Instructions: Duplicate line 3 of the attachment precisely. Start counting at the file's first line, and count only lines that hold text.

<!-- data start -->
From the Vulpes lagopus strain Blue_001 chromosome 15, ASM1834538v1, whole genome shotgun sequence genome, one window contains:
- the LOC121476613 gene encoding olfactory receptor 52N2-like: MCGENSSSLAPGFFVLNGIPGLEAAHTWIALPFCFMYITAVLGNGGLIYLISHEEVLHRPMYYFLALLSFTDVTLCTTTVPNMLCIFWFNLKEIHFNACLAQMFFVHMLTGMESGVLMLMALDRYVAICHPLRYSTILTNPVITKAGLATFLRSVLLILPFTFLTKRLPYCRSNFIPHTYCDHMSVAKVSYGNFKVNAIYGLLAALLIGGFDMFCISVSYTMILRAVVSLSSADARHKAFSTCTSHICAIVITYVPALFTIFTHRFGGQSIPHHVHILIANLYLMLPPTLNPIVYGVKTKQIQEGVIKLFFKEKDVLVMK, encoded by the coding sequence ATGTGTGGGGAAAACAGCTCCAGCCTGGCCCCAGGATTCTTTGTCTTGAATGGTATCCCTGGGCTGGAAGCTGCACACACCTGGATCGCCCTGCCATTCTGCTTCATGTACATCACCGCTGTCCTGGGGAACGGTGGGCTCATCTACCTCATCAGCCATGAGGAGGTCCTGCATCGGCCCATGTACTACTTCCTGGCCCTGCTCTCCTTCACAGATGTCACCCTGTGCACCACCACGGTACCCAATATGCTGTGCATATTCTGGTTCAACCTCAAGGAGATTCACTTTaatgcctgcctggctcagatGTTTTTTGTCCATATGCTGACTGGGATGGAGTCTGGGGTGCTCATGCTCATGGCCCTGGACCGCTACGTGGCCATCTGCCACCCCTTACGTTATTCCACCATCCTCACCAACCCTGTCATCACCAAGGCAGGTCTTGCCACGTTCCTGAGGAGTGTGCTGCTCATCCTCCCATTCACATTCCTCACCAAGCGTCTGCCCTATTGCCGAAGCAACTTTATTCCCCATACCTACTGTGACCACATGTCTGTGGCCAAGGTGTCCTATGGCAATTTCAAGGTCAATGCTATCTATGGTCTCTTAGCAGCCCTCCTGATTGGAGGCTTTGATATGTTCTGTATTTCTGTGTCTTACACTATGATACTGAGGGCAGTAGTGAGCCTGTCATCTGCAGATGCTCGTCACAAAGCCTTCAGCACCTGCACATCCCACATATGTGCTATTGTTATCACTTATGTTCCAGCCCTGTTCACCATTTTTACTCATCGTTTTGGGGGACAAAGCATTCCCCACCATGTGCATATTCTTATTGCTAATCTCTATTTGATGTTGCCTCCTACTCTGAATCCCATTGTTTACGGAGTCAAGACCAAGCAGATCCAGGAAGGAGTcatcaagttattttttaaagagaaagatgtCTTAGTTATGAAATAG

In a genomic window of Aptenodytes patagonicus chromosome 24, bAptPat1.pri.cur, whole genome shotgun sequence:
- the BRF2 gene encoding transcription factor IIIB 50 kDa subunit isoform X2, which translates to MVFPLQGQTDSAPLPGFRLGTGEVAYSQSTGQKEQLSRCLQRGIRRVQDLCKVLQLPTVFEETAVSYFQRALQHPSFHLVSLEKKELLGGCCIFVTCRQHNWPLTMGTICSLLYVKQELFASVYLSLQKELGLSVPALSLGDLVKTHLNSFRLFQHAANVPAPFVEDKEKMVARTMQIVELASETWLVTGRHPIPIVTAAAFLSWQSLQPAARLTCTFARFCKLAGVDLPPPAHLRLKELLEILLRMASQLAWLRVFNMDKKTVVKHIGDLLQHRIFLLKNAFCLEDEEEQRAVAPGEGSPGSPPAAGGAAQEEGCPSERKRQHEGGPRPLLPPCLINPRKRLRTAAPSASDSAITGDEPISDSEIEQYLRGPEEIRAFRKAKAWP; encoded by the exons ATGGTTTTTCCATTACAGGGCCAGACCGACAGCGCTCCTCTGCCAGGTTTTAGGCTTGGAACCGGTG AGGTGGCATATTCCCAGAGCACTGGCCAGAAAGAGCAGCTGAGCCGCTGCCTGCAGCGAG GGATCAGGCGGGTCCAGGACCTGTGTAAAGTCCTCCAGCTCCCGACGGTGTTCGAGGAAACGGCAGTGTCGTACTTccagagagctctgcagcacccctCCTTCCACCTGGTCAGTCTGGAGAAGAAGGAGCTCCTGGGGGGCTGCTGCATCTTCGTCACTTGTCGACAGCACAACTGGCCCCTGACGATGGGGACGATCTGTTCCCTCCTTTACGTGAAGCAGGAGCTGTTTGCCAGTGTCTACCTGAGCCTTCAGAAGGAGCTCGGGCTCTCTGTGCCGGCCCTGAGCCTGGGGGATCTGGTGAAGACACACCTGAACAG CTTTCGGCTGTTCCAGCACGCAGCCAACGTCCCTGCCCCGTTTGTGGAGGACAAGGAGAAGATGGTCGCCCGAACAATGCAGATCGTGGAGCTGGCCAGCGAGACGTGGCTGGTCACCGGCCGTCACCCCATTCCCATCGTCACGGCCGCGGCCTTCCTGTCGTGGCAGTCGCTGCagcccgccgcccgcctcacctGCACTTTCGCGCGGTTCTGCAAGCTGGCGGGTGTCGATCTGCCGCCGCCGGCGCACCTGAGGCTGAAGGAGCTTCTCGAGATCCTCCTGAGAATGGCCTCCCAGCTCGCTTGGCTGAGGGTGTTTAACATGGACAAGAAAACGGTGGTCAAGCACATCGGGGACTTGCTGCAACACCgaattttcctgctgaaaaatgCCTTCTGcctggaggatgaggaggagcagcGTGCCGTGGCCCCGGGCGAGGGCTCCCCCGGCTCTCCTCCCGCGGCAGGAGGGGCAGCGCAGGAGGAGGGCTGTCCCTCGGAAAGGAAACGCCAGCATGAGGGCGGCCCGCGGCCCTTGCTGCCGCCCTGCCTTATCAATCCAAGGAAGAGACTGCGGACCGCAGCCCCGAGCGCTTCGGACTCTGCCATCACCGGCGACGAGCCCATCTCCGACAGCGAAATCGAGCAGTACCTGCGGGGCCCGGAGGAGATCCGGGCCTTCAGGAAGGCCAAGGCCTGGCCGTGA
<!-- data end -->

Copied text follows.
In a genomic window of Aptenodytes patagonicus chromosome 24, bAptPat1.pri.cur, whole genome shotgun sequence: